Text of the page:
After a two day visit to Asmara, Prime Minister Abiy Ahmed has issued this announcement.
But how should we interpret it?
First: it will not result in a ceasefire in Tigray
This has been ruled out by PM Abiy.
Reuters reported that Senator Chris Coons, whom President Joe Biden sent as an emissary to Ethiopia, said he urged Prime Minister Abiy Ahmed to declare a cease-fire in the embattled Tigray region, but his appeal was rejected.
“I pressed for a unilateral declaration of a cease-fire, something the prime minister did not agree to, and pressed for a rapid move towards a full political dialogue on Tigray’s future political structure,” Senator Chris Coons told reporters during a briefing call Thursday.
Second: it is unlikely to see Eritrean forces withdraw from all of Tigray
The borders of what should be recognised as Tigray is disputed.
For a start, areas along the border with Eritrea were awarded to Eritrea by the International Boundary Commission established at the end of the 1998 – 2000 border war. Some areas were awarded to Ethiopia, but key areas like Badme, Zalambessa and Irob were declared to be part of Eritrea.
This is where the internationally recognised border runs, even if they were held by Ethiopia until the November 2020 war with Tigray erupted.
It’s not clear just how much of what was Tigray before November 2020 the Tigrayan forces now hold.
This is one estimate, by Ethiopia Map.
If this is accurate, then it might result in re-defining Tigray, which could look like this.
This interpretation would allow Eritrean forces to remain in areas to the West of Shire, which were previously part of Tigray.
Already the Amhara are calling areas north of the Tekeze river the “New Zone” – Wolqait, Tsegede and Setit-Humera. It would, of course, cut off Tigray from Sudan.
It was no coincidence that some of the earliest offensives by the Eritreans when the war broke out was around Humera – where the borders of Sudan, Eritrea and Ethiopia meet.
Would Tigrayans accept this? Unlikely, and the war might not end on these terms, but this is hard to predict.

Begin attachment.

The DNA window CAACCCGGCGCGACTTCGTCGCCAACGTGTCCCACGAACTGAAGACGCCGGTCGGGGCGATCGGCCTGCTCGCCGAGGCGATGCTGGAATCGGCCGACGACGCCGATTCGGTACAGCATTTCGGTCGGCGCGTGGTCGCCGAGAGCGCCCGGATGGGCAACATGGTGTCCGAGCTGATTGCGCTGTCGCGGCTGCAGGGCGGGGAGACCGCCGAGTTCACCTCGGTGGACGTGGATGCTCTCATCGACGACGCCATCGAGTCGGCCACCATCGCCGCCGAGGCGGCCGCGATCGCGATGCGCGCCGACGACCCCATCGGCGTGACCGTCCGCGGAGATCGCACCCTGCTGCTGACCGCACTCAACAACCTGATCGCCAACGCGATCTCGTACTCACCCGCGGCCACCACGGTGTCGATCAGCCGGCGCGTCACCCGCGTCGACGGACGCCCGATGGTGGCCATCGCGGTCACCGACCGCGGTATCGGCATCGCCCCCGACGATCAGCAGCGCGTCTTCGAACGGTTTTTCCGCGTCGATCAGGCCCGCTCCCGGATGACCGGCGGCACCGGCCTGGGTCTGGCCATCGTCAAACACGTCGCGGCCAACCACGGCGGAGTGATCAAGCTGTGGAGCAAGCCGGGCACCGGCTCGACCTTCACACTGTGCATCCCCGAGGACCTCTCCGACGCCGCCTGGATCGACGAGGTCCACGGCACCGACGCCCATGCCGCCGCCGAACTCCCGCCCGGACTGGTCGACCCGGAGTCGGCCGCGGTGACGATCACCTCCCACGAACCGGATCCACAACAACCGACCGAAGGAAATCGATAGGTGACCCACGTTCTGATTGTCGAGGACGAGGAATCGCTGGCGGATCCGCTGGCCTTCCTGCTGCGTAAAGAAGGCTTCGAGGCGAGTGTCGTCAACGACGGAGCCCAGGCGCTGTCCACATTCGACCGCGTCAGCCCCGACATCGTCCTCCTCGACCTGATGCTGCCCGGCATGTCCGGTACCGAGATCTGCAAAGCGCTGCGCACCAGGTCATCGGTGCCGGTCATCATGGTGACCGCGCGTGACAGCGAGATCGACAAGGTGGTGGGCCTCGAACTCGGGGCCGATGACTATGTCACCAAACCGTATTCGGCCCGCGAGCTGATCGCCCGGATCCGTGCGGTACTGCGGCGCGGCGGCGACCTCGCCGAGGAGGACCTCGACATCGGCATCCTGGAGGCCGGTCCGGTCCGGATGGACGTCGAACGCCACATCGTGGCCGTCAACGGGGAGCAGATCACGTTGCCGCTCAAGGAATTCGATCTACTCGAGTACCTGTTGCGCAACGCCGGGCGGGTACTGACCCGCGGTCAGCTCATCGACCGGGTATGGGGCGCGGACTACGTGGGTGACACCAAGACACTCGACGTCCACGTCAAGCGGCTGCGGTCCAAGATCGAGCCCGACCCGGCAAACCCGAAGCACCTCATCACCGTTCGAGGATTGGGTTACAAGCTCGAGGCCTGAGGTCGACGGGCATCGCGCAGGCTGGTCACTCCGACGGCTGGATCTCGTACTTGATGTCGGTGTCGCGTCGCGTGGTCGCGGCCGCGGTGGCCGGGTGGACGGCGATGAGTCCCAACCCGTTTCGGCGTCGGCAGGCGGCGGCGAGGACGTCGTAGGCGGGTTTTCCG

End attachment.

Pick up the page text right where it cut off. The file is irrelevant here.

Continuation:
Third: The Abiy-Isaias agreement says nothing about a Commission of Inquiry into human rights abuses
Earlier this month the UN High Commissioner for Human Rights agreed to a joint Inquiry with the Ethiopian Human Rights Commission.
“United Nations human rights chief Michelle Bachelet has agreed to an Ethiopian request for a joint investigation in the country’s northern Tigray region, where Bachelet says possible war crimes may have been committed.
The United Nations has raised concerns about atrocities being committed in Tigray, while U.S. Secretary of State Antony Blinken has described acts carried out in the region as ethnic cleansing. Ethiopia has rejected Blinken’s allegation.
Bachelet “responded positively” to a request from the state-appointed Ethiopian Human Rights Commission (EHRC) for joint investigations in Tigray, the Office of the High Commissioner for Human Rights spokesman Jonathan Fowler said. “The U.N. Human Rights Office and the EHRC are now developing an investigation plan, which includes resources needed and practical modalities, in order to launch the missions as soon as possible,” Fowler said.
Will this now quietly be dropped? Or will President Biden and Secretary of State Blinken, supported by the European Union, insist that Eritrean and Ethiopian forces (together with Tigrayan forces) had to be held to account.
Finally: Will the withdrawal be a prelude to a peace agreement in Tigray?
Peace would require a number of steps.
Here are some that might be involved:
- Opening talks with the TPLF leadership who won the 2020 election in Tigray by a landslide. This would mean dropping talk (in the communique above) of them being a “criminal clique” and accepting them as legitimate partners.
- The involvement of the African Union in talks. The AU has already appointed mediators, who were then rejected by PM Abiy.
- An end to the dispute with Sudan over the al-Fashaga triangle. The UN reported that Eritrean troops were involved in the conflict.
- A resolution of the dispute over the waters of the Nile between Ethiopia, Sudan and Egypt, since the building of the Great Renaissance Dam
- Reparations and reconstruction in Tigray, together with a return of the looted historic treasures which have been taken by the Eritrean troops.
These are only some of the issues that will have to be resolved.
Even a glance at this list shows how difficult it will be.
Might the UAE play a role in bringing the dispute to an end? They were involved in the 2018 peace agreement between Abiy and Isaias. And they have offered to mediate in the Nile dispute over the GERD.
But the alternative to “jaw-jaw” is “war-war” and that could continue for years, if this opportunity is not grasped.